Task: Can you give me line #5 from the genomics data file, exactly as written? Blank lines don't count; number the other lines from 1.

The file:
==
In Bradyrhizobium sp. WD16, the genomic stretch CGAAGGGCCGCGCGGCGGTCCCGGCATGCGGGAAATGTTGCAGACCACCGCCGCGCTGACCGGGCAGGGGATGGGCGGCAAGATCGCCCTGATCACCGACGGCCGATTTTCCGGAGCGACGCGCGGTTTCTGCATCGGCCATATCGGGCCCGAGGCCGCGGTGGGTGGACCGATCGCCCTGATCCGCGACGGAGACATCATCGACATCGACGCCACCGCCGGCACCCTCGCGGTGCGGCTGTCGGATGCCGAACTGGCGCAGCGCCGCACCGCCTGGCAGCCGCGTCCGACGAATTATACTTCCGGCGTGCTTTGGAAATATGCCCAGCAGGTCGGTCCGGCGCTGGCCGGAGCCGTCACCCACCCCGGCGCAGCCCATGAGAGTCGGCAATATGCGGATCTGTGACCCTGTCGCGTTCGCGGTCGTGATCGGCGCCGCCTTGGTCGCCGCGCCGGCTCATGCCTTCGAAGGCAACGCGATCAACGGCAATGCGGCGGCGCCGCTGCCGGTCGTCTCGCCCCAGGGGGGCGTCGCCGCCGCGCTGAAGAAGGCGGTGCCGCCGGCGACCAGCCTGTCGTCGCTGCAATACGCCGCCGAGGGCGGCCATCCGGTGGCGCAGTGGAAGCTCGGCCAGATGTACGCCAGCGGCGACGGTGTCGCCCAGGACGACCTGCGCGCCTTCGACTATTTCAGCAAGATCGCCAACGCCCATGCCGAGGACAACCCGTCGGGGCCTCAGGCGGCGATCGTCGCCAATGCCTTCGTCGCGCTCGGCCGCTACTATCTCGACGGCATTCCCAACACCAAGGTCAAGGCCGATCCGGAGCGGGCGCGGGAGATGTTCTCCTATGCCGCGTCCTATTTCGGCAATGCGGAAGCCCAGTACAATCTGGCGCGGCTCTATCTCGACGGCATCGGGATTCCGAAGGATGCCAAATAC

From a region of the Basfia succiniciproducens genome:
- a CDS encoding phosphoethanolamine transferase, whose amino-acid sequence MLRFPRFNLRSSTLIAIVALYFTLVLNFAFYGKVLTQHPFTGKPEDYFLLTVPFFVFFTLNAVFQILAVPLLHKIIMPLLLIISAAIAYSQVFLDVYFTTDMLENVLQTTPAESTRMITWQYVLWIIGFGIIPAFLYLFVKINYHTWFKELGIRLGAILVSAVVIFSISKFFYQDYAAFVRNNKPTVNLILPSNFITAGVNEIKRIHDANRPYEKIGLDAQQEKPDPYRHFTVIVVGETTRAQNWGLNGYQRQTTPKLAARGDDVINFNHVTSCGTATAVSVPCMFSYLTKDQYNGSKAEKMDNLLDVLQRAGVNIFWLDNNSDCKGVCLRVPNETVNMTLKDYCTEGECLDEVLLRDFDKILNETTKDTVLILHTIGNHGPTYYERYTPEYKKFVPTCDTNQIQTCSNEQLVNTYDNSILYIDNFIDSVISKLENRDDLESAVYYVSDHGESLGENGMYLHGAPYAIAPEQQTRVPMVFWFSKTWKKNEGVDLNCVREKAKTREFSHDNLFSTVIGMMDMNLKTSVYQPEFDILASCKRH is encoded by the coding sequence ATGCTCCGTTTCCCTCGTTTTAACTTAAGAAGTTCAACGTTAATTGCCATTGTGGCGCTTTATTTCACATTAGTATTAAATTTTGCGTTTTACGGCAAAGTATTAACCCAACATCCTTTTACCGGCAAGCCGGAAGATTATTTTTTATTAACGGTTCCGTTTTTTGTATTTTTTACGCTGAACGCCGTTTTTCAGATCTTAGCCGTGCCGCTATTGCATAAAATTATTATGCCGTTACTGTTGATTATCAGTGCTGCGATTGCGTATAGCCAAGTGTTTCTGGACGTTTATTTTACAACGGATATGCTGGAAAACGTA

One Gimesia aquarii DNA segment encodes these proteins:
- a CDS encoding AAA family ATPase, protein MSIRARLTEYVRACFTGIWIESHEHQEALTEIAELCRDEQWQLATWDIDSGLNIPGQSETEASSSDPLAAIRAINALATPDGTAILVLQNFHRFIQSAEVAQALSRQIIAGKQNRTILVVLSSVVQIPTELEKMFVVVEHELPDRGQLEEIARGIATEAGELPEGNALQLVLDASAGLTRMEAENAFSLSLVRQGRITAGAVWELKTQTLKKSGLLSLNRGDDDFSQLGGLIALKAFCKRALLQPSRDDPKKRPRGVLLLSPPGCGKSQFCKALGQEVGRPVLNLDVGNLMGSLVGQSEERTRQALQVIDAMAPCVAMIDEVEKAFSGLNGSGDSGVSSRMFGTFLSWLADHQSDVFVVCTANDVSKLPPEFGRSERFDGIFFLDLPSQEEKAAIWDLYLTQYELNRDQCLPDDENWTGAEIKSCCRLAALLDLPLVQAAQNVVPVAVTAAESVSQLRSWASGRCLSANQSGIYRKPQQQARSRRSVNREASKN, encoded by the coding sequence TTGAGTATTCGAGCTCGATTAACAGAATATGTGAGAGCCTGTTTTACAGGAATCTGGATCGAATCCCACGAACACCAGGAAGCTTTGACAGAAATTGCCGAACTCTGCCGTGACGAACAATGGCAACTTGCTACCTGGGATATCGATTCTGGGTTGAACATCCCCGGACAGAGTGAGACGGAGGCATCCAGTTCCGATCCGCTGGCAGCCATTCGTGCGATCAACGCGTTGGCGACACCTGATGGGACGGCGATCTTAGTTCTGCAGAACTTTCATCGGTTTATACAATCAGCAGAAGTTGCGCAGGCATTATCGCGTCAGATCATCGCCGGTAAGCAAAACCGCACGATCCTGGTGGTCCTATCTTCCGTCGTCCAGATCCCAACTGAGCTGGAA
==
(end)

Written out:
- a CDS encoding AAA family ATPase, protein MSIRARLTEYVRACFTGIWIESHEHQEALTEIAELCRDEQWQLATWDIDSGLNIPGQSETEASSSDPLAAIRAINALATPDGTAILVLQNFHRFIQSAEVAQALSRQIIAGKQNRTILVVLSSVVQIPTELEKMFVVVEHELPDRGQLEEIARGIATEAGELPEGNALQLVLDASAGLTRMEAENAFSLSLVRQGRITAGAVWELKTQTLKKSGLLSLNRGDDDFSQLGGLIALKAFCKRALLQPSRDDPKKRPRGVLLLSPPGCGKSQFCKALGQEVGRPVLNLDVGNLMGSLVGQSEERTRQALQVIDAMAPCVAMIDEVEKAFSGLNGSGDSGVSSRMFGTFLSWLADHQSDVFVVCTANDVSKLPPEFGRSERFDGIFFLDLPSQEEKAAIWDLYLTQYELNRDQCLPDDENWTGAEIKSCCRLAALLDLPLVQAAQNVVPVAVTAAESVSQLRSWASGRCLSANQSGIYRKPQQQARSRRSVNREASKN, encoded by the coding sequence TTGAGTATTCGAGCTCGATTAACAGAATATGTGAGAGCCTGTTTTACAGGAATCTGGATCGAATCCCACGAACACCAGGAAGCTTTGACAGAAATTGCCGAACTCTGCCGTGACGAACAATGGCAACTTGCTACCTGGGATATCGATTCTGGGTTGAACATCCCCGGACAGAGTGAGACGGAGGCATCCAGTTCCGATCCGCTGGCAGCCATTCGTGCGATCAACGCGTTGGCGACACCTGATGGGACGGCGATCTTAGTTCTGCAGAACTTTCATCGGTTTATACAATCAGCAGAAGTTGCGCAGGCATTATCGCGTCAGATCATCGCCGGTAAGCAAAACCGCACGATCCTGGTGGTCCTATCTTCCGTCGTCCAGATCCCAACTGAGCTGGAA